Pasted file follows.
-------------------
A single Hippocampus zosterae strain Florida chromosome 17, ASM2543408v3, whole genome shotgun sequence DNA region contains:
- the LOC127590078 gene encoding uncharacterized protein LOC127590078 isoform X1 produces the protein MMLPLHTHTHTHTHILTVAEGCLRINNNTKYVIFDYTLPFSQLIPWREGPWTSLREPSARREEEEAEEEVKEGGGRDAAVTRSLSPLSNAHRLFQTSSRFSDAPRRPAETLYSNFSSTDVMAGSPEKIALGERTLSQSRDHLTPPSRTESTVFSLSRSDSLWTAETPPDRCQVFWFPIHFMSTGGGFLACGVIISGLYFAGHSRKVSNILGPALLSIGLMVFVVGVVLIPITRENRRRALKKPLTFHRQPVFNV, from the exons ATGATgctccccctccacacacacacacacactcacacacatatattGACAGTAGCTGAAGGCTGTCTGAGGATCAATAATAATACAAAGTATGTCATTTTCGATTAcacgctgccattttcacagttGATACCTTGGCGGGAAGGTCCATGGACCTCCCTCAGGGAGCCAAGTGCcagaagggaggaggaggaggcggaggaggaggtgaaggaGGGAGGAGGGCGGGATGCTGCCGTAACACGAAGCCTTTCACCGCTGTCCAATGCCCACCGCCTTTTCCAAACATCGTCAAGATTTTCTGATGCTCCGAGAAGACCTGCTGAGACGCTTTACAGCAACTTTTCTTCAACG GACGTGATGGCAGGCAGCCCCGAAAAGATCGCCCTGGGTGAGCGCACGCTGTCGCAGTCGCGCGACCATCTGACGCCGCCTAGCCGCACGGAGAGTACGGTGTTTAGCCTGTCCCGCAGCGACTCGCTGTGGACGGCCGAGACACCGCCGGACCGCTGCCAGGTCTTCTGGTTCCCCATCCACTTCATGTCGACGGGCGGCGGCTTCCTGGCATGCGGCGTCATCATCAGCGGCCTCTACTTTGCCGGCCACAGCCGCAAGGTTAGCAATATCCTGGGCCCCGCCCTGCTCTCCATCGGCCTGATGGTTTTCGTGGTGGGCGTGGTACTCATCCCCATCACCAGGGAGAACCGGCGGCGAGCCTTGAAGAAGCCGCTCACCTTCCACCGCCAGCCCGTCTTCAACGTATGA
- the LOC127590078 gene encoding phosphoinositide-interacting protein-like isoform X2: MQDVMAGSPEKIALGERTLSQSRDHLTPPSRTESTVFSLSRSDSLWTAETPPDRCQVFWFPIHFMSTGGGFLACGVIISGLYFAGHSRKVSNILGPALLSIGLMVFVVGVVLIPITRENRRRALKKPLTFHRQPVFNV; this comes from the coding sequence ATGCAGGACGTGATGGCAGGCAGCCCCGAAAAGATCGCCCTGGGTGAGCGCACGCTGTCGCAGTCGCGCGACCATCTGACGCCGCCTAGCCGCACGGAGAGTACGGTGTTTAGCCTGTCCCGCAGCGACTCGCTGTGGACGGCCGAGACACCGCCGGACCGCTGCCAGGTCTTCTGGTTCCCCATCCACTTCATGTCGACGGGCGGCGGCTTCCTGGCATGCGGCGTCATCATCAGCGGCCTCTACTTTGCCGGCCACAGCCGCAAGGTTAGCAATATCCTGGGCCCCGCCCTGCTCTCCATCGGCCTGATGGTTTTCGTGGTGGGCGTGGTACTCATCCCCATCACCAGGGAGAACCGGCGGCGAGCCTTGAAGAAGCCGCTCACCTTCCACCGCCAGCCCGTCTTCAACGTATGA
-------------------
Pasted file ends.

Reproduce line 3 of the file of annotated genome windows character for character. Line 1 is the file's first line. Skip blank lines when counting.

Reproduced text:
- the LOC127590078 gene encoding phosphoinositide-interacting protein-like isoform X2: MQDVMAGSPEKIALGERTLSQSRDHLTPPSRTESTVFSLSRSDSLWTAETPPDRCQVFWFPIHFMSTGGGFLACGVIISGLYFAGHSRKVSNILGPALLSIGLMVFVVGVVLIPITRENRRRALKKPLTFHRQPVFNV; this comes from the coding sequence ATGCAGGACGTGATGGCAGGCAGCCCCGAAAAGATCGCCCTGGGTGAGCGCACGCTGTCGCAGTCGCGCGACCATCTGACGCCGCCTAGCCGCACGGAGAGTACGGTGTTTAGCCTGTCCCGCAGCGACTCGCTGTGGACGGCCGAGACACCGCCGGACCGCTGCCAGGTCTTCTGGTTCCCCATCCACTTCATGTCGACGGGCGGCGGCTTCCTGGCATGCGGCGTCATCATCAGCGGCCTCTACTTTGCCGGCCACAGCCGCAAGGTTAGCAATATCCTGGGCCCCGCCCTGCTCTCCATCGGCCTGATGGTTTTCGTGGTGGGCGTGGTACTCATCCCCATCACCAGGGAGAACCGGCGGCGAGCCTTGAAGAAGCCGCTCACCTTCCACCGCCAGCCCGTCTTCAACGTATGA